Mental Health: When is it time to call in a professional?

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How do you know when it’s time to call a counselor? We encounter so many problems throughout life, and most of them we can conquer on our own or with the help of family and friends. But sometimes it's time for something more. Working with the right therapist can help you to achieve your goals as you grow. Look through the following list of indicators and if most of them are true for you, counseling may be the next best step.

You feel stuck. This is probably the most common description that you hear from clients and therapists. You might be saying to yourself, “Stuck isn’t even a feeling.” But it gives a pretty clear description of that sense that you’re trying to get somewhere but you’re running on a treadmill. No matter how fast you run, you get nowhere. You may have tapped into some of your personal resources, asking for advice from family and friends. You may have read some articles or blog posts, or maybe even a self-help book. And you’ve probably made some progress, but not as much as you’d like, and it hasn’t been sustainable. You’re looking for something that will get you farther and keep you there.

You want more support. You’ve got your friends, your family. But you’d like a professional opinion. The support a professional can give you looks different for a few reasons. It’s not biased by the fact that they are related to you or have a history of friendship. Additionally, a mental health professional is trained to use therapeutic skills; most therapists use evidence-based skills and techniques to help you achieve your goals. They can teach you new skills, help you to recognize an unhealthy pattern, or aid you in gaining a sense of closure with an unresolved issue.

You are hopeful. You’d like to improve and you have at least some glimmer of hope that it will happen. Maybe you used to feel better, so you know it’s possible, if only you could get back to your previous state of being. Or perhaps you feel better from time to time, and it’s just a matter of feeling better more consistently, making it your normal state. You are hopeful because you know you deserve better, you know you are a capable, intelligent, resilient person. If only you could harness your amazing capabilities to improve your mental well-being.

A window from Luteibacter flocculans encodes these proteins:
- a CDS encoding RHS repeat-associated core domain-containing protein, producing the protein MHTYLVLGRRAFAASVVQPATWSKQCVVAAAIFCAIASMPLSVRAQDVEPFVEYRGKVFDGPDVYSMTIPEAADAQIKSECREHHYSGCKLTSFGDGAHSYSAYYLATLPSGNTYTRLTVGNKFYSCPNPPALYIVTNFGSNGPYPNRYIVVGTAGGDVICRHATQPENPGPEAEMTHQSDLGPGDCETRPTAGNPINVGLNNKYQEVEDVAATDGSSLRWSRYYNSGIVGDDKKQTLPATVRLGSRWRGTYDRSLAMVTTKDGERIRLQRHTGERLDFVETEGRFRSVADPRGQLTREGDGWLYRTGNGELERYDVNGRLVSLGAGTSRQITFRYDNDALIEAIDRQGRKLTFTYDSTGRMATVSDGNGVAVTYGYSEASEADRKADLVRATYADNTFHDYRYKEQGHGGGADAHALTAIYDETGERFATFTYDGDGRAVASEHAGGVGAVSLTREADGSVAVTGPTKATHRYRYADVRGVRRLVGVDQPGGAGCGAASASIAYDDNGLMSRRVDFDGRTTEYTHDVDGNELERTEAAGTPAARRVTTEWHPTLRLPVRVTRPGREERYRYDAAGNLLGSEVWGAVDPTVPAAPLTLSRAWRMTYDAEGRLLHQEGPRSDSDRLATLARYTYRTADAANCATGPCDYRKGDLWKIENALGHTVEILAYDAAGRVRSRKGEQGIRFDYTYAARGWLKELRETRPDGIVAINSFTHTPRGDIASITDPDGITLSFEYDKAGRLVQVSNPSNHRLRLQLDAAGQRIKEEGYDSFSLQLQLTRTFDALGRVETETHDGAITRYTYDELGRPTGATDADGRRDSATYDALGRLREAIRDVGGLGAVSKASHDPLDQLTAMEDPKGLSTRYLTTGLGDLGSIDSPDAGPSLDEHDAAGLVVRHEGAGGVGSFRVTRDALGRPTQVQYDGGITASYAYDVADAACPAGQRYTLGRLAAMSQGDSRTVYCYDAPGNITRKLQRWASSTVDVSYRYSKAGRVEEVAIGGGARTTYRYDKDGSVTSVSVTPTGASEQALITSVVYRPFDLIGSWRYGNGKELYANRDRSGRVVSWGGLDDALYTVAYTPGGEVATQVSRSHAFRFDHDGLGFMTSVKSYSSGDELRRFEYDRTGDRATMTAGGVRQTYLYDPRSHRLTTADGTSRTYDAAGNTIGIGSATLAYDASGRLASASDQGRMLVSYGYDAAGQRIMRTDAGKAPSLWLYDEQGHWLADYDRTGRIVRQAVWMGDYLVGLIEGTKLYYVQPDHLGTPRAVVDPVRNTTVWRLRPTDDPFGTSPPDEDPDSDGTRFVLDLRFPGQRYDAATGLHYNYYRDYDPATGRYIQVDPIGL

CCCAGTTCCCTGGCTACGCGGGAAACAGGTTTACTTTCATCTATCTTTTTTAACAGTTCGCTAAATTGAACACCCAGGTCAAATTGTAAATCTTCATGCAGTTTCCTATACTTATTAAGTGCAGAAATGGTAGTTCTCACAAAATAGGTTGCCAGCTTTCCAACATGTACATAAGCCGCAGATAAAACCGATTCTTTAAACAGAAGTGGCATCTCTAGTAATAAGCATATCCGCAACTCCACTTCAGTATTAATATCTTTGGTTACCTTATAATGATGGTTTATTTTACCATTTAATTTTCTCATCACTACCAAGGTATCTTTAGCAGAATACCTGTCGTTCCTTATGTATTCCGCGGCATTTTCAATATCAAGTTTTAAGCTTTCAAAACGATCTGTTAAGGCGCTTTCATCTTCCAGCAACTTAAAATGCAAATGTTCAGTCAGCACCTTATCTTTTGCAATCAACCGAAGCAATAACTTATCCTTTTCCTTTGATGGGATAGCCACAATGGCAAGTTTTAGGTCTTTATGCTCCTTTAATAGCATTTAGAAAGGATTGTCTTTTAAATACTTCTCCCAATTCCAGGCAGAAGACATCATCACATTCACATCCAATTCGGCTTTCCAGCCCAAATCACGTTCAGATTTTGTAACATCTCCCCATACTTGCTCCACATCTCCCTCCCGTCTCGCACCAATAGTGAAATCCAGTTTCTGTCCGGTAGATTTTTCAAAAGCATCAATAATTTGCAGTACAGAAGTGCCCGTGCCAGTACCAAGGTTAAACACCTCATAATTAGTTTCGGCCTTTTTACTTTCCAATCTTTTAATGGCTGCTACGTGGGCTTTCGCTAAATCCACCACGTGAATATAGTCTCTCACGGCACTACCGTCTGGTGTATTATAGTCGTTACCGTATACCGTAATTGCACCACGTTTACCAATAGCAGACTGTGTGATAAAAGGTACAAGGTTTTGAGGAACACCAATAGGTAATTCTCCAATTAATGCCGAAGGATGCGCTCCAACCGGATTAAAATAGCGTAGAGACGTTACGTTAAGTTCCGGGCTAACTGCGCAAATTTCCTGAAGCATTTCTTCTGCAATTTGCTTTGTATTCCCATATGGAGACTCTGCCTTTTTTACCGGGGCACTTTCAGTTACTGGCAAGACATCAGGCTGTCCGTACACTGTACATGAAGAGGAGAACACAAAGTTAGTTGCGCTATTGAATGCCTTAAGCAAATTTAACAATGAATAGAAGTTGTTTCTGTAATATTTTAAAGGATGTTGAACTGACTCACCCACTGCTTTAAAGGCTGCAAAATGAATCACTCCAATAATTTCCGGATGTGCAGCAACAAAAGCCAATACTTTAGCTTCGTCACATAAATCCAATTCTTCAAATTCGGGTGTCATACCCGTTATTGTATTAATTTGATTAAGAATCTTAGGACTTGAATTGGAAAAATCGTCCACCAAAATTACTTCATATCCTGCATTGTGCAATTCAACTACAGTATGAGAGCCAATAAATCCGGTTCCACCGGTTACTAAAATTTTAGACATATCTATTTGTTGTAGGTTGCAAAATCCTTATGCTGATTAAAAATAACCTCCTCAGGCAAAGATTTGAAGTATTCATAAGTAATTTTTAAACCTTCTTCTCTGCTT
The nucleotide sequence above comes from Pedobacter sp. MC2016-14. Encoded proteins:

You are willing to work. You are ready to make some changes, even if it takes effort. You’ve been running on the treadmill for so long, obviously you’re willing to do the running. You may just need some guidance, some new skills, or a little push. You may need someone to get you off the treadmill and onto the race course so you’re actually making progress towards the finish line.

You’re willing to pay. I’m not just referring to the effort needed to work through anxiety and difficult issues; I’m talking money. Therapy is a financial commitment. Even if you have great insurance, there’s usually at least a co-pay. You want to make sure that the therapist with whom you choose to work is willing to discuss cost, payment options, and typical length of treatment so that you can get an idea for how much you are going to invest. And that’s just what it is: an investment. Your mental health and overall well-being is worth a financial investment.

People go to therapy for a variety of reasons. Sometimes there’s a specific issue to discuss, while other times people just want to increase their personal growth or improve their overall health. If you’re thinking that counseling might be right for you, go with your instinct! Find a therapist who is a good fit, try it out for a few weeks, and experience the difference it can make in your life.

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